That random threat from her daughter kind of shut down the party. Is this not a textbook sign of early onset possession? Telling her to take her pills and she'll be fine might not be the message you want to send. This bucking bed effect leaves a little to be desired.
I'm glad doctors now have to smoke outside instead of right in the hallway while giving a diagnosis. I swear movies bring out the smoke detector in me. She only had one night of problems and now I'm looking at a needle big enough to come from Wolverine's hand. At least medical technology has made some significant advances; they should all be wearing ear protection to operate that x-ray machine. After the movie all these scanning devices and the airplane from earlier should go get the loudest drink ever.
Clearly she's not having spasms. That is straight up possession. The possession voices are a little underwhelming but that was to be expected. The voicing is at least better in every conceivable way than this bullshit.
Angela is really not having a good time now.
A phantom phone call and flickering lights really give away that the issue is supernatural. If only they knew who could fix their issue, and maybe who to avoid. Open window and billowing drapes again. This time I suspect it's not going to be as light of a scene. Just found out the director's name was Burke. Yes, I recognize I have a problem but at least I'm not alone.
This psychiatrist seems to be the only one who has a reasonable explanation, although it'd be a stretch to say multiple personalities could account for everything that's happened...anyone remember the loud attic noises earlier? But really, I'd place my bet on maybe possession and multiple personalities being the same thing.
I'm not even religious and I wouldn't even be that upset if I found a cross under my possessed daughter's pillow. I just now realized it was the girl who pushed Burke out the window and killed him. It might be slightly inappropriate and unprofessional to ask for an autograph while investigating a murder.
Holy (no puns allowed) shit this is the absolute greatest possession scene I've ever watched! "Let Jesus fuck you," is now my favorite ridiculous movie line. Not only that but it's followed by cross on crotch action and telling mom to lick it, which must have been a Cards Against Humanity pairing at some point. Don't worry, I won't link to the scene, but it's really not hard to find. They're really making this girl say a lot of aggressively sexual stuff. She's really turned her dialogue delivery around from earlier. There is no way this scene would be made today.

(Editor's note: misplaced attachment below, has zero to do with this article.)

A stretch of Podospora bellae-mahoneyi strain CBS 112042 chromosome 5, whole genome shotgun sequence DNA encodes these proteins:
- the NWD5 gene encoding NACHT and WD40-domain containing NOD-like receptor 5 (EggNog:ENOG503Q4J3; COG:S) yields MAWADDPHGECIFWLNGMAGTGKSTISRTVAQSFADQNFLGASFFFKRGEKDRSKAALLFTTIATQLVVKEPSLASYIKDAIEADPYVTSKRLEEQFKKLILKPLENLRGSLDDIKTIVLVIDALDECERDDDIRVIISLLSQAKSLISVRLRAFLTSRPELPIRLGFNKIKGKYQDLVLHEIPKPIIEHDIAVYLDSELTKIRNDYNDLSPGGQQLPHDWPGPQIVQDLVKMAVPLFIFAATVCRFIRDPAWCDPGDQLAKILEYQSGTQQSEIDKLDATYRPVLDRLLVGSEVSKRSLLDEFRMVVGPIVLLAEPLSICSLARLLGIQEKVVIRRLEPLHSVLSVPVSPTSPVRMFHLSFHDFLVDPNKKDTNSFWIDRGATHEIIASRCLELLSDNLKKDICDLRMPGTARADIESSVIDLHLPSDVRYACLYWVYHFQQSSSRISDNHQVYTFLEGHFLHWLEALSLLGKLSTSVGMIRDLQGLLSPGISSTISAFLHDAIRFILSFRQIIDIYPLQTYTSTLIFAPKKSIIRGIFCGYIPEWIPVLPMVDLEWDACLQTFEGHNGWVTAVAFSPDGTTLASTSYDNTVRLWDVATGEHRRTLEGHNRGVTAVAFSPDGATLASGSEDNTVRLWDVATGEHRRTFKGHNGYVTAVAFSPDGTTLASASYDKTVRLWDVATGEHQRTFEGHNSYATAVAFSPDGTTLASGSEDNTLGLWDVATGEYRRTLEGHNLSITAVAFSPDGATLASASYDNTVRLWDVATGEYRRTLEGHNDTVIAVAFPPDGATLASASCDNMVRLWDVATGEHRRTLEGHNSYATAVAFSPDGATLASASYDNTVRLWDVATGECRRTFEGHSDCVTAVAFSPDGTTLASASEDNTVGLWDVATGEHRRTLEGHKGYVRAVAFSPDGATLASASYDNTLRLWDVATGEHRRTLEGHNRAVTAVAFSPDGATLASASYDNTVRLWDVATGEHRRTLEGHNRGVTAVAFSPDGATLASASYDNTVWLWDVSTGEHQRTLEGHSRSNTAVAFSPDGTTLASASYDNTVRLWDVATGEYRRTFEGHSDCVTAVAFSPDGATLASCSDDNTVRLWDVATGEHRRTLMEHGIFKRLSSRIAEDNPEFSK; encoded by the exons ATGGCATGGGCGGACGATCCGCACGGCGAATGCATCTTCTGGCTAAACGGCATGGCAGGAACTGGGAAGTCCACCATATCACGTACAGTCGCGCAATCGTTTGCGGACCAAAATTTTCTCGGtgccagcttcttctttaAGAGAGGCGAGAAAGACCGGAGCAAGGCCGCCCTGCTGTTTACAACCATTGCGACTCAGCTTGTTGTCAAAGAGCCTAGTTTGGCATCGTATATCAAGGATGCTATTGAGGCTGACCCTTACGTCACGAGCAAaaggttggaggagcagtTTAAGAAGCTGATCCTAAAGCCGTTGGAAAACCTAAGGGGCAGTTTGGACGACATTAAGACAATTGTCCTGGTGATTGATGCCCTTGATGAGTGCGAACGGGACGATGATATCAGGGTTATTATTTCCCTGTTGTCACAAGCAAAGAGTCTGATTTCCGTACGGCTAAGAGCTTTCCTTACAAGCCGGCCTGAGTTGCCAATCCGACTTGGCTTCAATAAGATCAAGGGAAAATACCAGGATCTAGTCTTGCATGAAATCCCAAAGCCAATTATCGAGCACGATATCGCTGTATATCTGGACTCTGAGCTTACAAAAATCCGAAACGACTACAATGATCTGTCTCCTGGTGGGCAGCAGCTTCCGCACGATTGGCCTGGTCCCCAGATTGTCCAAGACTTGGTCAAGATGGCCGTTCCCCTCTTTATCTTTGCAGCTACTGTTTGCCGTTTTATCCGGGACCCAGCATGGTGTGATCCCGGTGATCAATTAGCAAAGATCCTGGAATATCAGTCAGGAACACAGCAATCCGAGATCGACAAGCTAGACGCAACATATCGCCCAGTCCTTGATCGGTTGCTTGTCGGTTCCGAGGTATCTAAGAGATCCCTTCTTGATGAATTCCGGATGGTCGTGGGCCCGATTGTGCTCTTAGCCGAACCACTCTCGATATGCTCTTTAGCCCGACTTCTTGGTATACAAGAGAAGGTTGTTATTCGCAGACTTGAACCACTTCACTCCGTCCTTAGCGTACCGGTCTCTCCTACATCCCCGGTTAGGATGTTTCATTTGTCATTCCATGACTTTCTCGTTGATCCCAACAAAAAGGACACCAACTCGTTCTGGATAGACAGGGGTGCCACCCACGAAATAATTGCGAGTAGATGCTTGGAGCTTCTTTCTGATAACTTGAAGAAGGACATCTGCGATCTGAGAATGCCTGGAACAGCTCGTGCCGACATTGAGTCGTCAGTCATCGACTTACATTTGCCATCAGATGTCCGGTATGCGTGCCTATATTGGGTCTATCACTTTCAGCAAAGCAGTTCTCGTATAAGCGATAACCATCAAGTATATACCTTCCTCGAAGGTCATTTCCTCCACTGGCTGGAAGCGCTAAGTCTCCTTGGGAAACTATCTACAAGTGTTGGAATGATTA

A little pause break at Angela's request.
It didn't take much to turn Damien onto the idea of exorcism. He doesn't really seem bothered all that much by this possession, but that might be because it's not really that uncommon to encounter. It took me 90 minutes to finish a drink which is a personal best by far. This exorcism is so intense I forgot to drink. Again, making this poor actress say very aggressive sexual stuff. More puke!
Angela is done. I'm now going it alone.
Her levitating off the bed looks great. I think these effects have aged pretty well. All that effects practice really paid off. Still, terrible possession speaking. And if they say, "The power of Christ compels you," one more time I am going to lose my damn mind. Now that the demon is imitating Damien's mother I appreciate so much of the backstory. I know how writing works, I swear.
Old priest Merrin goes all way to Iraq to dig up devil rocks, comes back without the burden of PTSD, and ends up getting killed by a demon back at home. That's some super bummer luck. They're really escalating the death factor at the end.
In what becomes a pretty popular horror movie closing scene, this family is packing up and getting out of town. Smart move, but it won't erase the trail of bodies your daughter left behind.
Damn I hope I age this well. I can see why this is a staple to the genre and I wish I'd had this on my horror rotation long ago. I only have some minor issues with some of the weak family dialogue and unconvincing ADR possession speaking, but everything else that happens makes those issues inconsequential. I would recommend this with two five-five star thumbs up, although you've probably already seen it.